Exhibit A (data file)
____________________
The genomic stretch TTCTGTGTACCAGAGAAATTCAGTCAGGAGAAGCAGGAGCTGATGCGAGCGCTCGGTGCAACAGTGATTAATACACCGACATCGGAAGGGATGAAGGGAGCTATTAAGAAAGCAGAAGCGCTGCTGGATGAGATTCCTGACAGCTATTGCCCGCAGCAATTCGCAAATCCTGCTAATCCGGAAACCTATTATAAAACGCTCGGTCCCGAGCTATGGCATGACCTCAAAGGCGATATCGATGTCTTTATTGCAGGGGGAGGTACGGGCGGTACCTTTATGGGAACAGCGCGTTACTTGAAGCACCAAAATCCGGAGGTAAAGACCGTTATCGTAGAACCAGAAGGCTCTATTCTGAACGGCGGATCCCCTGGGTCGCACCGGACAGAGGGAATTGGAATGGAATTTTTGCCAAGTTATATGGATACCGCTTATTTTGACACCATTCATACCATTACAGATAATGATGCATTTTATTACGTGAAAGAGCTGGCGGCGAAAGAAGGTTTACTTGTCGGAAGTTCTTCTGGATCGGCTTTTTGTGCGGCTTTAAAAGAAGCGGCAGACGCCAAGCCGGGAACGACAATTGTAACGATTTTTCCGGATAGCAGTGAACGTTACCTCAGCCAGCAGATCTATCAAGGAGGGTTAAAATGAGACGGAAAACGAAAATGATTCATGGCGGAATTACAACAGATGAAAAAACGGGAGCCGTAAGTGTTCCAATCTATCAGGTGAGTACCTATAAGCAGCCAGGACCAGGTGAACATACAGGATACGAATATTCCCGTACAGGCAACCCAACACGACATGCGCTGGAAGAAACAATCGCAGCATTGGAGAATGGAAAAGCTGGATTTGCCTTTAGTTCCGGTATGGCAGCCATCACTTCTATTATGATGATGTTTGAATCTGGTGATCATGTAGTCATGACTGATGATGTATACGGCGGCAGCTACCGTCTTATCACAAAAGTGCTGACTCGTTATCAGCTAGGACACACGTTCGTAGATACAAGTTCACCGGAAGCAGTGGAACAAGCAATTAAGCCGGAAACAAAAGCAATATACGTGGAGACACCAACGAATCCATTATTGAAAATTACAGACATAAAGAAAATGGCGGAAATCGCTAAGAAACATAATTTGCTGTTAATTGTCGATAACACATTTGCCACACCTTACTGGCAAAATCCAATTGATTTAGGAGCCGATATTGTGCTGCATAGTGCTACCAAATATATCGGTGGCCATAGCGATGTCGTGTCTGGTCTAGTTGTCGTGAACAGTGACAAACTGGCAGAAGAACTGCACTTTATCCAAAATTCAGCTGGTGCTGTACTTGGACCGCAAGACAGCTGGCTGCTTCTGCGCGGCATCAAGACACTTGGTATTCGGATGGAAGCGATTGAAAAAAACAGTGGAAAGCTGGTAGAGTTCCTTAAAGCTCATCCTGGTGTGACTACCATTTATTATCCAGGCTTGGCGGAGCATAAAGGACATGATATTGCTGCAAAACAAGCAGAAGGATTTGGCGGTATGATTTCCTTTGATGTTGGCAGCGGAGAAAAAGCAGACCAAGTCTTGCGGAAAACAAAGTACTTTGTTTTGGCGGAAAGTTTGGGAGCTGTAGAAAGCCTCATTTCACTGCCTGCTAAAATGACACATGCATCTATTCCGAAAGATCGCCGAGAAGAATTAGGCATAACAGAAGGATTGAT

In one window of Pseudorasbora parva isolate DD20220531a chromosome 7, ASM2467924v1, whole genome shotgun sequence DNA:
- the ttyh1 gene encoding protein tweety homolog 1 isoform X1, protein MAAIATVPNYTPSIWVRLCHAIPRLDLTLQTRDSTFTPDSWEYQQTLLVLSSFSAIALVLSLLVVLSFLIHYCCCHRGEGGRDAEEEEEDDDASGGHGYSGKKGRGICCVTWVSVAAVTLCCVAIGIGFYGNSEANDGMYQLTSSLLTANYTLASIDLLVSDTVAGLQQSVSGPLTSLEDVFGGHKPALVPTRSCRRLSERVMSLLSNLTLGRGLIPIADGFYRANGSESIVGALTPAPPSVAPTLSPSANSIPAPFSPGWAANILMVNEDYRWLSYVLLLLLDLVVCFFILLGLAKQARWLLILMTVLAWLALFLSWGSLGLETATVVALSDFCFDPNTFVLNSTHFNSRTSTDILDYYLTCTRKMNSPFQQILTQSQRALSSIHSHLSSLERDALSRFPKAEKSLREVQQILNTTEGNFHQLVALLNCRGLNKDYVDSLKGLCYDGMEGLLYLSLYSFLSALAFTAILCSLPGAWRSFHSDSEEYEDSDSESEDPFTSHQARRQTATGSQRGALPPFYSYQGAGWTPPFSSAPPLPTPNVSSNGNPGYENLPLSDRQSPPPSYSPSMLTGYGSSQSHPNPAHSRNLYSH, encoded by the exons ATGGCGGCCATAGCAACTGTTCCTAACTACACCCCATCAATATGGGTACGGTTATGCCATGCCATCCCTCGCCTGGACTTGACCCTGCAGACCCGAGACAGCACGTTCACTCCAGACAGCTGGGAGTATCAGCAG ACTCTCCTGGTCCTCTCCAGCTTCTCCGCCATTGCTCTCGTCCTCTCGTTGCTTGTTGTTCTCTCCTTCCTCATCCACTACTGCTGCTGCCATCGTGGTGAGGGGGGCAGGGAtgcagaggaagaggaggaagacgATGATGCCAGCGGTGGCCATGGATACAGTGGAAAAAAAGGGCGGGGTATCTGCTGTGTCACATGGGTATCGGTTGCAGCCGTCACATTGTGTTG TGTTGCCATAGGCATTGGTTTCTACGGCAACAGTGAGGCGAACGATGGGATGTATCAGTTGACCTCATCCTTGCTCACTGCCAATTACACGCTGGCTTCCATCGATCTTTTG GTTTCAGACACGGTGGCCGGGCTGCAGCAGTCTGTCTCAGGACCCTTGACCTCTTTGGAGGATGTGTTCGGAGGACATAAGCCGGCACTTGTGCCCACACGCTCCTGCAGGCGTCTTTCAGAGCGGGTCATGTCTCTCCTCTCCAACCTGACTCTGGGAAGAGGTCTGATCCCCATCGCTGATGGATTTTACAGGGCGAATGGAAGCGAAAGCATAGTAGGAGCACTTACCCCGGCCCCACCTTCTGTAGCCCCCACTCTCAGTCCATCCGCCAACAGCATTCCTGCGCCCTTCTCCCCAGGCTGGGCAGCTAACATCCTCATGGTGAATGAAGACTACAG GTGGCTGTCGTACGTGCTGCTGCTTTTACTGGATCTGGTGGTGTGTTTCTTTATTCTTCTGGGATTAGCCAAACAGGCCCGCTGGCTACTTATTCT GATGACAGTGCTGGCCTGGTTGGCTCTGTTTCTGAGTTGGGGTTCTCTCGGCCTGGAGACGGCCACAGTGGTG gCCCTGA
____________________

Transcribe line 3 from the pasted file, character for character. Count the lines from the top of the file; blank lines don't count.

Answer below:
- the ttyh1 gene encoding protein tweety homolog 1 isoform X1, protein MAAIATVPNYTPSIWVRLCHAIPRLDLTLQTRDSTFTPDSWEYQQTLLVLSSFSAIALVLSLLVVLSFLIHYCCCHRGEGGRDAEEEEEDDDASGGHGYSGKKGRGICCVTWVSVAAVTLCCVAIGIGFYGNSEANDGMYQLTSSLLTANYTLASIDLLVSDTVAGLQQSVSGPLTSLEDVFGGHKPALVPTRSCRRLSERVMSLLSNLTLGRGLIPIADGFYRANGSESIVGALTPAPPSVAPTLSPSANSIPAPFSPGWAANILMVNEDYRWLSYVLLLLLDLVVCFFILLGLAKQARWLLILMTVLAWLALFLSWGSLGLETATVVALSDFCFDPNTFVLNSTHFNSRTSTDILDYYLTCTRKMNSPFQQILTQSQRALSSIHSHLSSLERDALSRFPKAEKSLREVQQILNTTEGNFHQLVALLNCRGLNKDYVDSLKGLCYDGMEGLLYLSLYSFLSALAFTAILCSLPGAWRSFHSDSEEYEDSDSESEDPFTSHQARRQTATGSQRGALPPFYSYQGAGWTPPFSSAPPLPTPNVSSNGNPGYENLPLSDRQSPPPSYSPSMLTGYGSSQSHPNPAHSRNLYSH, encoded by the exons ATGGCGGCCATAGCAACTGTTCCTAACTACACCCCATCAATATGGGTACGGTTATGCCATGCCATCCCTCGCCTGGACTTGACCCTGCAGACCCGAGACAGCACGTTCACTCCAGACAGCTGGGAGTATCAGCAG ACTCTCCTGGTCCTCTCCAGCTTCTCCGCCATTGCTCTCGTCCTCTCGTTGCTTGTTGTTCTCTCCTTCCTCATCCACTACTGCTGCTGCCATCGTGGTGAGGGGGGCAGGGAtgcagaggaagaggaggaagacgATGATGCCAGCGGTGGCCATGGATACAGTGGAAAAAAAGGGCGGGGTATCTGCTGTGTCACATGGGTATCGGTTGCAGCCGTCACATTGTGTTG TGTTGCCATAGGCATTGGTTTCTACGGCAACAGTGAGGCGAACGATGGGATGTATCAGTTGACCTCATCCTTGCTCACTGCCAATTACACGCTGGCTTCCATCGATCTTTTG GTTTCAGACACGGTGGCCGGGCTGCAGCAGTCTGTCTCAGGACCCTTGACCTCTTTGGAGGATGTGTTCGGAGGACATAAGCCGGCACTTGTGCCCACACGCTCCTGCAGGCGTCTTTCAGAGCGGGTCATGTCTCTCCTCTCCAACCTGACTCTGGGAAGAGGTCTGATCCCCATCGCTGATGGATTTTACAGGGCGAATGGAAGCGAAAGCATAGTAGGAGCACTTACCCCGGCCCCACCTTCTGTAGCCCCCACTCTCAGTCCATCCGCCAACAGCATTCCTGCGCCCTTCTCCCCAGGCTGGGCAGCTAACATCCTCATGGTGAATGAAGACTACAG GTGGCTGTCGTACGTGCTGCTGCTTTTACTGGATCTGGTGGTGTGTTTCTTTATTCTTCTGGGATTAGCCAAACAGGCCCGCTGGCTACTTATTCT GATGACAGTGCTGGCCTGGTTGGCTCTGTTTCTGAGTTGGGGTTCTCTCGGCCTGGAGACGGCCACAGTGGTG gCCCTGA